An Bord Pleanála’s (ABP) deputy chairperson didn’t declare a conflict of interest when he refused planning permission for a development beside land owned by his property firm.
ABP board members are required to declare material interests in planning applications under the Planning and Development Act 2000. Failure to do so is a criminal offence.
Paul Hyde, who also serves as chairperson of the board’s strategic housing development (SHD) division, has a 25 percent shareholding in H20 Property Holdings Ltd, which owns the land in question. Though Hyde was required by law to declare this shareholding, he didn’t disclose it in the 2021 register of interests he submitted to An Bord Pleanála.
The Ditch reported last week that Hyde also failed to declare his legal ownership of three investment properties that went into receivership – a legal requirement under the Planning and Development Act 2000.
'Less than 50 metres'
Last November, Eichsfeld Ltd, a company directed by Edward Carey and Frank Sheahan, applied to ABP for permission to develop 191 build-to-rent apartments in Cork city’s Blackpool suburb. ABP refused the application.
Case minutes released yesterday to The Ditch by An Bord Pleanála confirm that Hyde was one of three board members who voted on the proposed development.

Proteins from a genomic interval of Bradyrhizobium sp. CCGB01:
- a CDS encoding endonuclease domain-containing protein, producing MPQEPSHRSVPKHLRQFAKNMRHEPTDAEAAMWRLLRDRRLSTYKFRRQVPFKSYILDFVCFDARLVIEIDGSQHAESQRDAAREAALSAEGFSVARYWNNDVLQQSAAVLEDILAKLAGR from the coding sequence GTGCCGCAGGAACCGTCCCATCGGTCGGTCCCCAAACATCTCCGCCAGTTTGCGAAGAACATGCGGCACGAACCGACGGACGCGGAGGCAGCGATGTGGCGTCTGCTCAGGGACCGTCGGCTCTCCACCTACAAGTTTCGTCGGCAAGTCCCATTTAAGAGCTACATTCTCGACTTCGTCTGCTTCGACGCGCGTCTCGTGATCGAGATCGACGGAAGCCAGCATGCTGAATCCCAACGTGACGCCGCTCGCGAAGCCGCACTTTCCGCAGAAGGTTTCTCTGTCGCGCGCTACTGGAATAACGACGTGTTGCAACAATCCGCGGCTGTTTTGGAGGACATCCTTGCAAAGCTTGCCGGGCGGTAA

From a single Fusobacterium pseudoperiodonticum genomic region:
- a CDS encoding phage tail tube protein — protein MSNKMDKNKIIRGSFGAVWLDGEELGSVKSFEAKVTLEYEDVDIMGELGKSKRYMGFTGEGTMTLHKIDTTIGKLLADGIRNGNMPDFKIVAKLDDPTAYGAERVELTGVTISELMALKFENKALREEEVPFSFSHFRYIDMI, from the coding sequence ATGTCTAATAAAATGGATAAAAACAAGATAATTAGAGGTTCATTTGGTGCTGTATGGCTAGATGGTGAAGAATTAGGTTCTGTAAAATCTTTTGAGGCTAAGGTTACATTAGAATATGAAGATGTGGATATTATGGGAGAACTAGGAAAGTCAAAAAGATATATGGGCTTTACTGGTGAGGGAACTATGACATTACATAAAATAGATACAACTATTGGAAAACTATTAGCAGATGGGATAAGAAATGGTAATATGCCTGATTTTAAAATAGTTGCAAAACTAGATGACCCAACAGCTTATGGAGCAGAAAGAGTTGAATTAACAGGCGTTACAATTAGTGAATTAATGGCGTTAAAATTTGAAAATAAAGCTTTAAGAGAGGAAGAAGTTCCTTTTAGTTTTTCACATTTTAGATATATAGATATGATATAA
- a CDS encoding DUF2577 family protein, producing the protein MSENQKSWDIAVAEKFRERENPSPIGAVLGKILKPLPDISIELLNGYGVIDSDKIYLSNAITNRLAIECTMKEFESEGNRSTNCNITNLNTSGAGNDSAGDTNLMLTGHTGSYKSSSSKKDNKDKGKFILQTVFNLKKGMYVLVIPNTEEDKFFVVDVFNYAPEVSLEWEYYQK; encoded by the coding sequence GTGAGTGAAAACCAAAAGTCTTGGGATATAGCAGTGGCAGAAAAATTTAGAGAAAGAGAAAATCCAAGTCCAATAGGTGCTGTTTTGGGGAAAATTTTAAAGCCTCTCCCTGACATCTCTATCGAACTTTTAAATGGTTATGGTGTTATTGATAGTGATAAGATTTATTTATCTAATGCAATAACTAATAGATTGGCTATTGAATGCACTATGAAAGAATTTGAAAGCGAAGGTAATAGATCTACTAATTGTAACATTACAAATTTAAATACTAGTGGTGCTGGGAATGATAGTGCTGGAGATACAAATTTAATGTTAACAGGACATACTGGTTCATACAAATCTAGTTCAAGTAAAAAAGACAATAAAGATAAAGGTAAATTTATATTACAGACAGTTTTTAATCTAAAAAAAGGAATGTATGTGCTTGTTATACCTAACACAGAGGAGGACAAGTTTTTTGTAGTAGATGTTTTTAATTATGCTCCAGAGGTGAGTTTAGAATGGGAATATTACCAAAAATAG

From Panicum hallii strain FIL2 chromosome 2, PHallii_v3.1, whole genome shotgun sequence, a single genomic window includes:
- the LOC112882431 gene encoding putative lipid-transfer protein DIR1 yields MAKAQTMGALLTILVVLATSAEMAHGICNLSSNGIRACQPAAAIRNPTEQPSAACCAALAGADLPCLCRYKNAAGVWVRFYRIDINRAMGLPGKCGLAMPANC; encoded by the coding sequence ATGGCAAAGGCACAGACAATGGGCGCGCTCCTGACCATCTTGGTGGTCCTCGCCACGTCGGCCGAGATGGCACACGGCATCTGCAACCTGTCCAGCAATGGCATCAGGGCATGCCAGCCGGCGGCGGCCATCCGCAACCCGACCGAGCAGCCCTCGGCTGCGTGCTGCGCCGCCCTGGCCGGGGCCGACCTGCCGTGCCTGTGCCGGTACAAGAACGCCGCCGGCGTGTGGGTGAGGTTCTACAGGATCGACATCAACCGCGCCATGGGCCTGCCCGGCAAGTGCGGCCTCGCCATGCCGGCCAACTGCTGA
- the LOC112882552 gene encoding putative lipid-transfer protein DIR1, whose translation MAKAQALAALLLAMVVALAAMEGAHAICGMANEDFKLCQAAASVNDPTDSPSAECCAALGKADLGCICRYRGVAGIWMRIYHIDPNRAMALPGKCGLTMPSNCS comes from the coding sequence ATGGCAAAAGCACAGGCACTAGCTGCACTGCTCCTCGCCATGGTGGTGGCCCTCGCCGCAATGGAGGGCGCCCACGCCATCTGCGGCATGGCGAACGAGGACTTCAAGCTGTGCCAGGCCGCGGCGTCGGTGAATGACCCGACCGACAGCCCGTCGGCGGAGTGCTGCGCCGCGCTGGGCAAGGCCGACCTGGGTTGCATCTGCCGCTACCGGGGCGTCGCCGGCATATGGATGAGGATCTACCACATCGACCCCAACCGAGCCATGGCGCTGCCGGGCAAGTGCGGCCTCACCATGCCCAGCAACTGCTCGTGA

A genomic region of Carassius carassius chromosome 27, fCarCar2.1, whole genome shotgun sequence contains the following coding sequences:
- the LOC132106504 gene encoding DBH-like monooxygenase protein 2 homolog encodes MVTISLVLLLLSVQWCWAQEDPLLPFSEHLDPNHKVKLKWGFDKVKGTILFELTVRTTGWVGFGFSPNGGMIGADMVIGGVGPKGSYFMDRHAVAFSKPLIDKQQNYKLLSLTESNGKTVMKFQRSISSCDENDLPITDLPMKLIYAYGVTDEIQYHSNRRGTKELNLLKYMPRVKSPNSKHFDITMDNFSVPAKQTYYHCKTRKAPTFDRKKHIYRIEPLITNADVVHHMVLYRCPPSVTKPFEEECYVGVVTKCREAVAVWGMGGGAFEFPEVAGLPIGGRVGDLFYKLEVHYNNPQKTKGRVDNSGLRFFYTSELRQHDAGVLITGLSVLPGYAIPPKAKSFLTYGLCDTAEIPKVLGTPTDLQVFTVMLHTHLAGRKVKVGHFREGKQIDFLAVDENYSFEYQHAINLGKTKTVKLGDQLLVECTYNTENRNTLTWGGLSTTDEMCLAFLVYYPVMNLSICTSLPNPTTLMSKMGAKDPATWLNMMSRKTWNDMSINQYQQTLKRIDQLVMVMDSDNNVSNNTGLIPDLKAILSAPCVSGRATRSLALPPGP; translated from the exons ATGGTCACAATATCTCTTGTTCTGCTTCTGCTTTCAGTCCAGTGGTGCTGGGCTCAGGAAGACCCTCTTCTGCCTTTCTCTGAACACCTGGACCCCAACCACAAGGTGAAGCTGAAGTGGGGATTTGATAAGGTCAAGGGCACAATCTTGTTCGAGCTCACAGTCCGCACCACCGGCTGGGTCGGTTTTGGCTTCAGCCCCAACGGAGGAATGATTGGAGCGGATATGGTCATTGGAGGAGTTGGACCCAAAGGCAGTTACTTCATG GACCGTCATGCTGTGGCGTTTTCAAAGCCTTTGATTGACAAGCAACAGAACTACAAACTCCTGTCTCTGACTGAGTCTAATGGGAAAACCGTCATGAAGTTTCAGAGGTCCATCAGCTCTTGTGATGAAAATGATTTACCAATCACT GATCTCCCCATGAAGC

Eichsfeld’s apartments were to be built next to land partially occupied by an apartment block built by Hyde’s company, H20 Property Holdings.
H20 Property Holdings built the apartments almost two decades ago on a two-acre plot of land at Pope’s Hill in Blackpool, which is zoned by Cork City Council for residential development. A number of Eichsfeld’s proposed apartments were to be located less than 50 metres from the apartments built by H20 Property Holdings.
Hyde owns a quarter of the company while his father, Stephen Hyde, owns the remaining shares, according to the company’s latest annual return filed on 16 May 2021.
Under sections 147 and 148 of the Planning and Development Act 2000, it is a criminal offence for ABP board members to fail to declare interests in land or material interests in the outcome of planning permission applications.
According to land registry records, H20 Property Holdings bought the plot about 20 years ago, when the company was known as Fingerpost Builders Ltd.
Cork City Council granted the company planning permission in 2002 for a residential development comprising apartments and townhouses.
H20 Property Holdings however later ran into difficulties with the development.
In 2014 the council issued enforcement notices against Hyde’s company for failing to comply with 11 of the 22 conditions attached to permission for the Pope’s Hill development, including those relating to sewerage and footpaths. Cork City Council did not respond to The Ditch when asked about the status of the enforcement proceedings.
Over the past two years, both Hyde and his father, following their failure to make repayments on mortgages, have been forced to sell five apartments at the Pope’s Hill development.
Paul Hyde, ABP and Eichsfeld declined to comment.